Porsche Taycan enters Guinness World Records

Porsche Taycan enters Guinness World Records

The Porsche Taycan has entered the Guinness World Records for the longest drift with an electric vehicle. The scene of the world record was the Porsche Experience Centre (PEC) Hockenheimring. Porsche instructor Dennis Retera did 210 laps on the 200 metre-long drift circle without the front wheels ever pointing in the same direction as the curve: after 55 minutes the sideways expert had covered a total of 42.171 kilometres. By completing this marathon distance, Retera secured the world record for the longest continuous drift in an electric car. The average speed was 46 km/h. The record was achieved with the rear-wheel drive version of the Taycan, which is already on sale in China.

Retera said: “When the driving stability programmes are switched off, a powerslide with the electric Porsche is extremely easy, especially of course with this model variant, which is driven exclusively via the rear wheels. Sufficient power is always available. The low centre of gravity and the long wheelbase ensure stability. The precise design of the chassis and steering allows for perfect control at all times, even when moving sideways”.

The Dutch is now the Chief Instructor at the Porsche Experience Centre Hockenheimring, but previously competed in karting, single seaters and endurance races.

“Nevertheless, it was also very tiring for me to keep my concentration high for 210 laps, especially as the irrigated asphalt of the drift circuit does not provide the same grip everywhere. I concentrated on controlling the drift with the steering – this is more efficient than using the accelerator pedal and reduces the risk of spinning,” he said.

The attempt took place under the supervision of Guinness World Records official record judge Joanne Brent on the irrigated driving dynamics area of the PEC.

Brent has been supervising record attempts of all kinds for Guinness World Records for over five years.

“We’ve had some drift records, but with an electric sports car, it’s something very special for us too. Here Porsche has done real pioneering work,” she said.

The Guinness expert meticulously documented the record with a whole range of technical aids and other independent experts: before the test, a local land surveyor measured the 80-metre diameter area of the Porsche Experience Centre with millimetre precision. GPS and yaw rate sensors within the vehicle were used for documentation purposes, as was a camera installed on the roof of the track’s control tower, with which the record ride was filmed.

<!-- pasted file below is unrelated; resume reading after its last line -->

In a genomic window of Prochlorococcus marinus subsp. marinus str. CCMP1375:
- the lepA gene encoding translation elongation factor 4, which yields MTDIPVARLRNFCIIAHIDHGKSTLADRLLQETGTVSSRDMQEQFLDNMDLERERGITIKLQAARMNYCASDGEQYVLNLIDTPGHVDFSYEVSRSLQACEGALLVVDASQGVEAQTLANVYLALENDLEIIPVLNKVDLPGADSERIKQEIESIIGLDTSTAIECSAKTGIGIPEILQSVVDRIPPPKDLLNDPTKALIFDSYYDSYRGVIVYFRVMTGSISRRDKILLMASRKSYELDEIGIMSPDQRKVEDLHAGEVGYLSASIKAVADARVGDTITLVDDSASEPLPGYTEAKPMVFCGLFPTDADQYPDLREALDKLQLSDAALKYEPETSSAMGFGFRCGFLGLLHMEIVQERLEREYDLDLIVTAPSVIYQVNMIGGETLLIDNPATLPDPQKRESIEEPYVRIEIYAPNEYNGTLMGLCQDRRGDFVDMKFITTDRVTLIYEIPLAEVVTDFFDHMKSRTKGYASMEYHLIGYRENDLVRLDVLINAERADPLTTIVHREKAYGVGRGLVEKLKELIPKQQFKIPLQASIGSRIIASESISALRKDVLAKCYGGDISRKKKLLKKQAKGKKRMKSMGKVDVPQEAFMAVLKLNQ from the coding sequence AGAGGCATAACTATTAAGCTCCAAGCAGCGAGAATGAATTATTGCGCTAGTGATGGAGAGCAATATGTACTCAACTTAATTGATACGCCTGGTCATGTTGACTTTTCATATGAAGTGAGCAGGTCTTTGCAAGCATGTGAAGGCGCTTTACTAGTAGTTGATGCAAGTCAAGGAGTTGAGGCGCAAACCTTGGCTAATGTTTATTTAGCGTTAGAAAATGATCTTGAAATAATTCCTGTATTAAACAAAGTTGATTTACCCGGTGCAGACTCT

Another independent expert was Denise Ritzmann. Prior to the record attempt, the engineer confirmed the standard and roadworthy condition of the pre-series Taycan with rear-wheel drive on behalf of testing organisation DEKRA. Ritzmann knows all about drifting: she was European drifting champion in 2018 and 2019 and was also responsible for ensuring the Taycan remained in a permanent drift throughout the record attempt:

“You can see at a glance whether the front wheels are pointing in a different direction to the curve. As long as this is the case, the car is drifting,” she explained. Together with Brent, she also counted the laps completed during the record attempt.

The Porsche Taycan is already a record holder in many other disciplines: whether it is the gruelling 24-hour endurance run over 3,425 km on the high-speed track in Nardò; the best time in its class of 7:42 minutes on the Nürburgring-Nordschleife or the 26 sprints from a standing start to 200 km/h at the airfield in Lahr – the record statistics of the first all-electric sports car from Porsche make impressive reading.

The PEC at Hockenheimring is the second German centre after Leipzig. Other PECs are located in Atlanta, Le Mans, Los Angeles, Shanghai and Silverstone. The eighth and largest PEC is currently being built in Franciacorta, Italy. The opening is planned for mid 2021.

The Guinness World Records began on November 10, 1951, when Sir Hugh Beaver (1890-1967), Managing Director of the Guinness Brewery in Ireland, accompanied a hunt. After animated discussion, the hunters couldn’t find any reference in any book to indicate which bird is the fastest in Europe.

This experience gave Sir Hugh the idea for a promotional campaign designed to stimulate conversation in pubs. Guinness Superlatives was founded on November 30, 1954 and the first edition of the Guinness Book of Records was published in 1955.

The database currently contains over 53,000 records. Every year about 8,000 new records are added from around the world. The Guinness World Records Book is currently published in over 100 countries and more than 40 languages. A total of over 143 million copies have been sold so far.

Copyright

The Nation

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